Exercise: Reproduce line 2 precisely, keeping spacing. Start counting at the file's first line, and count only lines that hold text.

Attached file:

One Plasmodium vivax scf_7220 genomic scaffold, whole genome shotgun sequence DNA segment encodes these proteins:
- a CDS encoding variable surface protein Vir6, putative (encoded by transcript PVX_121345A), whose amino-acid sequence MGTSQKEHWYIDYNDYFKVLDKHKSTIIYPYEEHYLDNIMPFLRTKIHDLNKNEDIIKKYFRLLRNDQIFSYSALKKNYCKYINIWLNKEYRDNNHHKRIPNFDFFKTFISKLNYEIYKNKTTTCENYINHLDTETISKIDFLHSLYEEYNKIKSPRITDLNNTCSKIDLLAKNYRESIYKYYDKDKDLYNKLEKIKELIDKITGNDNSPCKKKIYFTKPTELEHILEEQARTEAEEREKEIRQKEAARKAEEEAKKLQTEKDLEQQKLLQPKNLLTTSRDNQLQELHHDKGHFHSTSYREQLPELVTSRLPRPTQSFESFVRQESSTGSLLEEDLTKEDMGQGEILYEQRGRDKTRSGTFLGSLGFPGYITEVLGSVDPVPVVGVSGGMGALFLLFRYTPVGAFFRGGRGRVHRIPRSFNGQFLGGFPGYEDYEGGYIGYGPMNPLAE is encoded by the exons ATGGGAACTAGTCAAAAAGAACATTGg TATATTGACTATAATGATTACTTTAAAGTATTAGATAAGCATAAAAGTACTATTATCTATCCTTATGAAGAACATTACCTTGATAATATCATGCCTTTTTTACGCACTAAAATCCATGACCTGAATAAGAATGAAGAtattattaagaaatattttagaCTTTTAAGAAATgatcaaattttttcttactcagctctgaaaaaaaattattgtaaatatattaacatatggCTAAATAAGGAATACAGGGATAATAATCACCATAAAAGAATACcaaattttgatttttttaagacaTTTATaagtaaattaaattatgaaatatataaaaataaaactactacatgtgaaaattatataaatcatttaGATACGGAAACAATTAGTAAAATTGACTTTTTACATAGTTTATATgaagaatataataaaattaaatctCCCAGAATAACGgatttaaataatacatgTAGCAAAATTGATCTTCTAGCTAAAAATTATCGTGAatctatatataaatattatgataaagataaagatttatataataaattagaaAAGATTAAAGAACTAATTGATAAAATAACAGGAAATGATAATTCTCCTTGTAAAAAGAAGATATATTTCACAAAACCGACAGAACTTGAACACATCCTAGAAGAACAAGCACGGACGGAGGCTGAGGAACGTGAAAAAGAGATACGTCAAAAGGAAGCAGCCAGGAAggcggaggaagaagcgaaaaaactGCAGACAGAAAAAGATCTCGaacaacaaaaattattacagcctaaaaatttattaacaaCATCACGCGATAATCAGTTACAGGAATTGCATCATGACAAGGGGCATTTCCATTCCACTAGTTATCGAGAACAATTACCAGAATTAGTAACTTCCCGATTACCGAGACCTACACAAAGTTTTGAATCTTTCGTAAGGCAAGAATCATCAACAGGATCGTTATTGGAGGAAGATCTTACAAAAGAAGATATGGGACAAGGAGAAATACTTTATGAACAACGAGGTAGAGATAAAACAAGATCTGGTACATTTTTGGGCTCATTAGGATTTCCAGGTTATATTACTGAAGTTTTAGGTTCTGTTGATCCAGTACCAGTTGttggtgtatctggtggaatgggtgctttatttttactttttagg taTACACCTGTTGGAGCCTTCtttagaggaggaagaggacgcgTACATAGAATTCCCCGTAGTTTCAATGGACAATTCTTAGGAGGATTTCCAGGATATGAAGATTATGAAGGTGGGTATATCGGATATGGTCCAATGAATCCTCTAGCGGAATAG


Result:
- a CDS encoding variable surface protein Vir6, putative (encoded by transcript PVX_121345A), whose amino-acid sequence MGTSQKEHWYIDYNDYFKVLDKHKSTIIYPYEEHYLDNIMPFLRTKIHDLNKNEDIIKKYFRLLRNDQIFSYSALKKNYCKYINIWLNKEYRDNNHHKRIPNFDFFKTFISKLNYEIYKNKTTTCENYINHLDTETISKIDFLHSLYEEYNKIKSPRITDLNNTCSKIDLLAKNYRESIYKYYDKDKDLYNKLEKIKELIDKITGNDNSPCKKKIYFTKPTELEHILEEQARTEAEEREKEIRQKEAARKAEEEAKKLQTEKDLEQQKLLQPKNLLTTSRDNQLQELHHDKGHFHSTSYREQLPELVTSRLPRPTQSFESFVRQESSTGSLLEEDLTKEDMGQGEILYEQRGRDKTRSGTFLGSLGFPGYITEVLGSVDPVPVVGVSGGMGALFLLFRYTPVGAFFRGGRGRVHRIPRSFNGQFLGGFPGYEDYEGGYIGYGPMNPLAE is encoded by the exons ATGGGAACTAGTCAAAAAGAACATTGg TATATTGACTATAATGATTACTTTAAAGTATTAGATAAGCATAAAAGTACTATTATCTATCCTTATGAAGAACATTACCTTGATAATATCATGCCTTTTTTACGCACTAAAATCCATGACCTGAATAAGAATGAAGAtattattaagaaatattttagaCTTTTAAGAAATgatcaaattttttcttactcagctctgaaaaaaaattattgtaaatatattaacatatggCTAAATAAGGAATACAGGGATAATAATCACCATAAAAGAATACcaaattttgatttttttaagacaTTTATaagtaaattaaattatgaaatatataaaaataaaactactacatgtgaaaattatataaatcatttaGATACGGAAACAATTAGTAAAATTGACTTTTTACATAGTTTATATgaagaatataataaaattaaatctCCCAGAATAACGgatttaaataatacatgTAGCAAAATTGATCTTCTAGCTAAAAATTATCGTGAatctatatataaatattatgataaagataaagatttatataataaattagaaAAGATTAAAGAACTAATTGATAAAATAACAGGAAATGATAATTCTCCTTGTAAAAAGAAGATATATTTCACAAAACCGACAGAACTTGAACACATCCTAGAAGAACAAGCACGGACGGAGGCTGAGGAACGTGAAAAAGAGATACGTCAAAAGGAAGCAGCCAGGAAggcggaggaagaagcgaaaaaactGCAGACAGAAAAAGATCTCGaacaacaaaaattattacagcctaaaaatttattaacaaCATCACGCGATAATCAGTTACAGGAATTGCATCATGACAAGGGGCATTTCCATTCCACTAGTTATCGAGAACAATTACCAGAATTAGTAACTTCCCGATTACCGAGACCTACACAAAGTTTTGAATCTTTCGTAAGGCAAGAATCATCAACAGGATCGTTATTGGAGGAAGATCTTACAAAAGAAGATATGGGACAAGGAGAAATACTTTATGAACAACGAGGTAGAGATAAAACAAGATCTGGTACATTTTTGGGCTCATTAGGATTTCCAGGTTATATTACTGAAGTTTTAGGTTCTGTTGATCCAGTACCAGTTGttggtgtatctggtggaatgggtgctttatttttactttttagg taTACACCTGTTGGAGCCTTCtttagaggaggaagaggacgcgTACATAGAATTCCCCGTAGTTTCAATGGACAATTCTTAGGAGGATTTCCAGGATATGAAGATTATGAAGGTGGGTATATCGGATATGGTCCAATGAATCCTCTAGCGGAATAG